‘BPRD: Vampire’ #1 Is A Beautiful Start, But Thin
On sale this week is B.P.R.D.: Vampire #1, a direct follow-up to B.P.R.D.: 1948, written (with an assist by Mike Mignola) and drawn by Fábio Moon and Gabriel Bá, colored by Dave Stewart, and lettered by Clem Robins. "Is it pretty?" you ask, curious. "Obviously," spits Chris Sims. He's right, though, curmudgeon that he is. This is a remarkably pretty book, which should come as no surprise to people who are familiar with Bá and Moon's work on books like Daytripper or Casanova, their super-spy series with Matt Fraction. B.P.R.D.: Vampire #1 is full of extremely pretty moments, but it doesn't quite work for me as an introductory issue.Vampire #1 is largely a setup issue. We're introduced to the cast, both villains and heroes, given a bit of motivation for everyone, and then sent on our way. It's moody and dark, but feels thin. If I weren't already on the hook for the B.P.R.D. franchise, I'd be left a little perplexed. The vast majority of the dialogue feels like exposition, which makes me feel like this issue is building toward something else rather than being that something else from jump. Which is great for a first chapter of a complete work, but less great for the first issue of a miniseries.
While Vampire lacks a story that makes me eager to go out and grab up every issue I can find and wait impatiently for the ones I can't, it makes up for that lack on the art side of things. It's hard to argue against Moon, Bá, and Stewart as an art team. The cover by Moon alone is pretty great, once you take a closer look. The vampire women only being visible in the blood, the way the blood emanates from the man's feet, and just the fact that he's literally stepping into darkness is great and evocative.
Basically, Vampire is filled with remarkable images. The opening is text-less and feels like a slo-mo pan over a number of dead bodies floating in a river. You see close-ups of their wounds and dresses, but their faces are obscured. The river itself is black stained red by unseen violence. A streak of red through a forest. A monster with a bloody mouth. A man descending down a stairway into the darkness.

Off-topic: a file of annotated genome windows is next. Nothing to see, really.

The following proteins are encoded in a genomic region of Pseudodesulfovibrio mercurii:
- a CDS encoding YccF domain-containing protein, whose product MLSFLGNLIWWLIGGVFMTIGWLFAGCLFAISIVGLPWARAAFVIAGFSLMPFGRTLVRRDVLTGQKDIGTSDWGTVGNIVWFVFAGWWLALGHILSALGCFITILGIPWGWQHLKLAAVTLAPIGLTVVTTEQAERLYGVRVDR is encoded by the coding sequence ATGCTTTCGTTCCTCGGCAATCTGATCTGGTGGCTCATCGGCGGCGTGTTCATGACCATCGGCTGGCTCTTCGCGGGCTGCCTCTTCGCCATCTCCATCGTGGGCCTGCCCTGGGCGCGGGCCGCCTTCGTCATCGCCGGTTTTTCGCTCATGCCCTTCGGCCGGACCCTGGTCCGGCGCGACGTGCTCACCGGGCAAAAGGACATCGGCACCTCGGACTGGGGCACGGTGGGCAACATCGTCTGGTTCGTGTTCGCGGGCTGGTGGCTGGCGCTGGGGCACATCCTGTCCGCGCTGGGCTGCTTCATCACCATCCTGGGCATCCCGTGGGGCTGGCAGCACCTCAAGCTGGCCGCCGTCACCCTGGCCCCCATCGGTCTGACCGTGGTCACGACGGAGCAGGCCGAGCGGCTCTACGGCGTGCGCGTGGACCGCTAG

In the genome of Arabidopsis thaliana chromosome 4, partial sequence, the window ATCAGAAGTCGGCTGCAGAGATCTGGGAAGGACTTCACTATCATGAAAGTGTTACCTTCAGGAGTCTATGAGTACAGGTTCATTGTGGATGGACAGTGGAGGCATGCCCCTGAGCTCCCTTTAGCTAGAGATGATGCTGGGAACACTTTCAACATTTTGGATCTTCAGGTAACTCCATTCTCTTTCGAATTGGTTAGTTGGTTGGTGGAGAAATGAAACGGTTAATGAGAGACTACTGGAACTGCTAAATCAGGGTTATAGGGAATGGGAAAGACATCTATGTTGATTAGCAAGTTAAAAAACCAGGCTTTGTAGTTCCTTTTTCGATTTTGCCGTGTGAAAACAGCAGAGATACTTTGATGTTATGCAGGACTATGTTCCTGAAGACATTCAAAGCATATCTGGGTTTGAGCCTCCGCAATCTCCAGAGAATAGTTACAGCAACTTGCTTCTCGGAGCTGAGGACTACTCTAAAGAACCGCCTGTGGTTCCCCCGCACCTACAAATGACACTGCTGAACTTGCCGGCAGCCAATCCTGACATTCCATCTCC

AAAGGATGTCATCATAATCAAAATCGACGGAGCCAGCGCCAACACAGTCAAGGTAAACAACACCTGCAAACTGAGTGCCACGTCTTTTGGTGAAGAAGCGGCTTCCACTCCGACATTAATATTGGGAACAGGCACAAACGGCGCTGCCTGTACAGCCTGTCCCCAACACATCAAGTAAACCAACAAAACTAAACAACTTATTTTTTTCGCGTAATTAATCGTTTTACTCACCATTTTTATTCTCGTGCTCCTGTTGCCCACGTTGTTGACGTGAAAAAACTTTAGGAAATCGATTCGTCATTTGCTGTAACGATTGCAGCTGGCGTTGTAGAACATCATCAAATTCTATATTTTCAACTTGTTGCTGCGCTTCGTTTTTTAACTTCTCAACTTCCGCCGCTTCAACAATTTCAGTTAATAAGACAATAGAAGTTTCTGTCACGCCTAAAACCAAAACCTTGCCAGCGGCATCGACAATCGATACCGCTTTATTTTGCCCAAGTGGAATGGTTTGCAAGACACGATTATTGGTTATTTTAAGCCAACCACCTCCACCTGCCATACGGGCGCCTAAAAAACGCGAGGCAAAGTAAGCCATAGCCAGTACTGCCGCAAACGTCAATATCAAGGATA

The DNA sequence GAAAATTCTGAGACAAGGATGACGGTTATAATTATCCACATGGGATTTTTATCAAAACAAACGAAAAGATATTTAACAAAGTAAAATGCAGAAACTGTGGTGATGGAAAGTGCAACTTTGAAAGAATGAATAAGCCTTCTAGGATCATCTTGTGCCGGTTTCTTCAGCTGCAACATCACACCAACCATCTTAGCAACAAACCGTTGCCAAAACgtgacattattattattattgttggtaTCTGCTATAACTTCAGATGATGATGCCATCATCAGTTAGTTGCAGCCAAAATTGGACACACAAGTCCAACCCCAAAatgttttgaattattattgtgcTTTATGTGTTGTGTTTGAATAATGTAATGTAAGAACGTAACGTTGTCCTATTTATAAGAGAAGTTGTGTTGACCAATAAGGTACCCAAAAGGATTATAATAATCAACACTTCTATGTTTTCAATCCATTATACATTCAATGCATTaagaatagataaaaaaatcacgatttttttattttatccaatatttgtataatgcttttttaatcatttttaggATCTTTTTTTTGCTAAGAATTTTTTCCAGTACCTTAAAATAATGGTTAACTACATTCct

My favorite touch comes early on. A character, her dress stained red and her skin deathly pale, drops her hand into the river. The blood on her hands trails off-panel. It's a small moment, but it leapt out at me. I'm used to seeing people attempting to wash blood (and therefore their guilt) away in rivers, lakes, sinks, and rainstorms -- I've read a lot of crime fiction -- but this feels significantly different from those scenes, despite being the same in terms of basic mechanics.
Where the other scenes were defined by their guilt, this one feels like something else. It's so casual and off-hand that it almost feels like appreciation. The woman just wants to see what the blood looks like in the river and dips her fingertips. There's no grief, no stress, nothing but callous curiosity. It's a great way to set the stage for the rest of the book and establish a certain mood overall. Bá, Moon, and Stewart absolutely stick the landing there. I feel like I mention this every time I review a book he colored, but Dave Stewart's approach to blood? It's unbeatable.
B.P.R.D.: Vampire #1 feels like the first chapter of a book, rather than a satisfying chunk in and of itself. I'm very, very familiar with BPRD as a franchise, and the prior work of the creative team, so I'm willing to trust Moon and Bá to deliver something killer over the course of the next four issues. But as a first issue, something intended to set the stage for what's coming and what came before... this is for the lifers, the folks who love the art team, and anyone who doesn't mind checking out something that's beautiful and spooky, but thin.